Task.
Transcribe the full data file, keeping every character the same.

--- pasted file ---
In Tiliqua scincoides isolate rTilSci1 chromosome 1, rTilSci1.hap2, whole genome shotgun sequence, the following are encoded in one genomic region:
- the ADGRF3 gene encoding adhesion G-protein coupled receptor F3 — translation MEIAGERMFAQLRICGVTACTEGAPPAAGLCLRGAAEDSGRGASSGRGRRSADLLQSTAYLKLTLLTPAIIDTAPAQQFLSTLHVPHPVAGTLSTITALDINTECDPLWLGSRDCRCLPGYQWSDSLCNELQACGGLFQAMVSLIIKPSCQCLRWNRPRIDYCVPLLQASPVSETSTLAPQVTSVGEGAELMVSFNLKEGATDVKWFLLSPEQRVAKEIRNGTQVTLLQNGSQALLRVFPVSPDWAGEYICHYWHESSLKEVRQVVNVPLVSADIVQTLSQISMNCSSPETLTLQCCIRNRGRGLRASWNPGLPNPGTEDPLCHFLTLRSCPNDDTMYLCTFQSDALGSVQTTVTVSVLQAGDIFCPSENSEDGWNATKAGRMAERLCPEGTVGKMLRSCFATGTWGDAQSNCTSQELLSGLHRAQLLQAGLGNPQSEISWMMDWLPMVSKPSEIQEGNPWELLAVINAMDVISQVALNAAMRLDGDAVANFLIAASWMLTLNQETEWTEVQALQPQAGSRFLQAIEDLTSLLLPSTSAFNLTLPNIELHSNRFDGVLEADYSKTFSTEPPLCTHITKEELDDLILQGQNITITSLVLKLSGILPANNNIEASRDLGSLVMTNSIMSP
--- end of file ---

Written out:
In Tiliqua scincoides isolate rTilSci1 chromosome 1, rTilSci1.hap2, whole genome shotgun sequence, the following are encoded in one genomic region:
- the ADGRF3 gene encoding adhesion G-protein coupled receptor F3 — translation MEIAGERMFAQLRICGVTACTEGAPPAAGLCLRGAAEDSGRGASSGRGRRSADLLQSTAYLKLTLLTPAIIDTAPAQQFLSTLHVPHPVAGTLSTITALDINTECDPLWLGSRDCRCLPGYQWSDSLCNELQACGGLFQAMVSLIIKPSCQCLRWNRPRIDYCVPLLQASPVSETSTLAPQVTSVGEGAELMVSFNLKEGATDVKWFLLSPEQRVAKEIRNGTQVTLLQNGSQALLRVFPVSPDWAGEYICHYWHESSLKEVRQVVNVPLVSADIVQTLSQISMNCSSPETLTLQCCIRNRGRGLRASWNPGLPNPGTEDPLCHFLTLRSCPNDDTMYLCTFQSDALGSVQTTVTVSVLQAGDIFCPSENSEDGWNATKAGRMAERLCPEGTVGKMLRSCFATGTWGDAQSNCTSQELLSGLHRAQLLQAGLGNPQSEISWMMDWLPMVSKPSEIQEGNPWELLAVINAMDVISQVALNAAMRLDGDAVANFLIAASWMLTLNQETEWTEVQALQPQAGSRFLQAIEDLTSLLLPSTSAFNLTLPNIELHSNRFDGVLEADYSKTFSTEPPLCTHITKEELDDLILQGQNITITSLVLKLSGILPANNNIEASRDLGSLVMTNSIMSP